Here are some numbers courtesy of a survey conducted by Deloitte:

  • Between 2012-2020 consumers use of mobile technology for health/fitness has soared from 17% to nearly 42% and monitoring health issues from 15% to 28%.
  • Among individuals who track their health, 77% say it changes their behavior a great deal/moderate amount. Younger generations (Gen Z and millennials) are much more likely to say it changes their behavior.
  • Between 2018-2020 the percentage of consumers willing to share health data captured via a mobile device went from 50% to 63%.

  • As a result of COVID, more consumers are willing to share personal health information collected via a mobile device or app from 65% Pre-COVID to 71% since COVID.

Areas and types of use for mHealth applications

Hospitals.
The use of mHealth apps by physicians and healthcare professionals within the hospital setting can be used for such things as:

  • Reading and reviewing critical medical news updates related to treatments and procedures.
  • Read and review updates from experts with specific commentary around diseases
  • Utilize medical calculators
  • Validate drug interaction via a Drug Interaction Checker
  • Validate medication via a Pill Identifier
  • Step-by-Step procedural videos
  • Reading and reviewing clinical trial news and data
  • Review and search ICD-9 codes
  • Examine 3D animations of the different body systems
  • Writing and renewing prescriptions
  • Read and review an array of modalities such as CT, MRI, PET, Ultrasound and X-rays.
  • Medication adherence in transplant patients

Here are some companies to check out:
Epocrates, Medscape, 3D4Medical, AHRQ ePSS, Mobile MIM, PGHDConnect, emocha

Research.
Within the medical research field researchers utilize a wide array of mHealth apps to facilitate the work conducting a clinical trial or study. These apps can have dual purposes such as being used by consumers for overall health/wellness but then within a clinical study used as a tool to collect data and then analyze study data. Here are some ways that researchers use these tools:

  • Data capture of food intake.
  • Reporting of symptoms and preventative measures taken during study period.
  • Gamification to help kids living with ADHD, anxiety, oppositional defiant disorder (ODD) and other mental health concerns.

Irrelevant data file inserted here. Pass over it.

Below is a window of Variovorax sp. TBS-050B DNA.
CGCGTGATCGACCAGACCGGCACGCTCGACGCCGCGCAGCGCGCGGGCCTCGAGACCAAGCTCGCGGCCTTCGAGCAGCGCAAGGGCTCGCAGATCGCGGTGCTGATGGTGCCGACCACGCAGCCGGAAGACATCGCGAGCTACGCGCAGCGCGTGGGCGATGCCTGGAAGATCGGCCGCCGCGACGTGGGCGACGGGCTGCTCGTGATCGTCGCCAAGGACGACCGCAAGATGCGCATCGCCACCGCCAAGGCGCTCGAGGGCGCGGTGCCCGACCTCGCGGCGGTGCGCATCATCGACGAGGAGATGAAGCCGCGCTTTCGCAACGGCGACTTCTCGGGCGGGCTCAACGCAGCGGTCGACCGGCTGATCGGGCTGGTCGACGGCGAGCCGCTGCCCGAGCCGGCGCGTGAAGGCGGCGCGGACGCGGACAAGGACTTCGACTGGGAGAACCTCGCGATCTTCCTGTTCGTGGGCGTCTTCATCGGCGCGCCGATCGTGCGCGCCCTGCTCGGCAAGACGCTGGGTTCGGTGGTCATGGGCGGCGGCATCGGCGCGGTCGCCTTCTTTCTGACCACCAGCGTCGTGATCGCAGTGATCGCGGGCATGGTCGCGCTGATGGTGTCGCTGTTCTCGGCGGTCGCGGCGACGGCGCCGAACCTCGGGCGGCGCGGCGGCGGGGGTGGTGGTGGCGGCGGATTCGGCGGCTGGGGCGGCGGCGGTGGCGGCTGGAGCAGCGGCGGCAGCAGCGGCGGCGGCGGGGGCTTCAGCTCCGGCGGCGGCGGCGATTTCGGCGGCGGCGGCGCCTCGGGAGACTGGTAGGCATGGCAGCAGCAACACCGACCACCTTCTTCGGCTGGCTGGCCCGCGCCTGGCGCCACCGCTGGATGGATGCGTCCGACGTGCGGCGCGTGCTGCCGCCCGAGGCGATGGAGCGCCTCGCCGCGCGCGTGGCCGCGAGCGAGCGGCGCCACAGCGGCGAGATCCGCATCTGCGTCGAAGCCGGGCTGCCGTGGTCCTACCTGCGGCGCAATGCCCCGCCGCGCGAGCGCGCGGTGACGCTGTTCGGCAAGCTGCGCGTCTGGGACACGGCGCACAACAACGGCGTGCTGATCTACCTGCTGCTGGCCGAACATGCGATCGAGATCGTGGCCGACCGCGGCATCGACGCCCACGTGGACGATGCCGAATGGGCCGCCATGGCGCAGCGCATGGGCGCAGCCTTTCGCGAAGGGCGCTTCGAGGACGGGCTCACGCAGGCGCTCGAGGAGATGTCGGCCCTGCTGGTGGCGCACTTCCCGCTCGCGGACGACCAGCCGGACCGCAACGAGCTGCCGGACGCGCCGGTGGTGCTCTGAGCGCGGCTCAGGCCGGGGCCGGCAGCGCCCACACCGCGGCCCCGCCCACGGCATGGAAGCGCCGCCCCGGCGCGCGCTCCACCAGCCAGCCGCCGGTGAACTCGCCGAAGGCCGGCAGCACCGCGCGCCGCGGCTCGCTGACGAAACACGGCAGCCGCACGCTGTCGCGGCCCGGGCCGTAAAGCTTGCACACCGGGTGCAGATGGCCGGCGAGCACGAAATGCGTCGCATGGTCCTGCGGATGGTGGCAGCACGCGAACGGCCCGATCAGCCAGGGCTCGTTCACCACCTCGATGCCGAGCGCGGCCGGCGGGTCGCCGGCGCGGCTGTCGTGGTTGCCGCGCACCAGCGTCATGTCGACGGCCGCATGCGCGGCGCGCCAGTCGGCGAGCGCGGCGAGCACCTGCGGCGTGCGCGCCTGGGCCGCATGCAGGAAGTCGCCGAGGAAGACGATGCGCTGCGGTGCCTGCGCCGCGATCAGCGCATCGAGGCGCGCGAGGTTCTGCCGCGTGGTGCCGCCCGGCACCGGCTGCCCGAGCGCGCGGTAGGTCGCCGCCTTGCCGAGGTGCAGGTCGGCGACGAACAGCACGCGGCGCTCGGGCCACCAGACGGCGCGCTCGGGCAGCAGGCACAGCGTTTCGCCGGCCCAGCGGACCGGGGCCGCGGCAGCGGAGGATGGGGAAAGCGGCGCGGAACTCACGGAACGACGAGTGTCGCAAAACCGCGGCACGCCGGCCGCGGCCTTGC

• Medication adherence
  • Digital therapeutic to treat treatment-resistant fibromyalgia

Here are some companies to check out:

T1-Dexi, Google Health Studies, Verily, emocha Health, Applied VR.

Non-Hospitals (Physician practices, Physician groups) Here are some ways that physicians use these tools:

  • Providing remote healthcare via telehealth
  • Assess different stages of COPD
  • Mobile EMR and Practice management for patient records which includes medication, visit history, medical reports, testing and screening results.
  • Clinical decision support
  • Consult large database of experts to confirm symptoms to diagnoses.
  • PTSD coaching to help patients learn and manage symptoms.

Here are some companies to check out:
Teladoc, Gold COPD, Dr. Pad, UpToDate, Isabel Pro, PEPID, VA Mobile Apps

Healthcare Devices/Wearables with an associated app utilized in either a hospital or research setting:

  • Bluetooth enabled device sites atop insulin pen with app to track injections (😀 We built this.)
  • Study Watch that collects biometric health information such as ECG, heart rate, electrodermal activity and inertial movements.
  • Blood pressure monitor and app
  • Medical grade EKG device with Kardia app.
  • Smartphone with health specific apps

Here are some companies to check out:

illumisoft, BioCorp/Mallya, Verily, Alivecor, Quardioarm, Apple iOS Health Kit.

Overall Benefits of mHealth

  1. Decreasing hospital costs.
  2. Reducing the spread of disease.
  3. Improves communication and coordination
  4. Reducing human error through electronic record-keeping and real-time data collection.
  5. Enabling physicians to be more efficient and effective.
  6. Enhancing the ability for physicians and medical professional to learn faster.
  7. Ability to more accurately diagnose, treat and manage chronic diseases more easily.
  8. A useful tool to help medical researchers conduct clinical studies.
Matt Heelan,

Matt Heelan, Chief Operating Officer & Chief Business Development Officer, illumisoft

Leave a Reply

Your email address will not be published. Required fields are marked *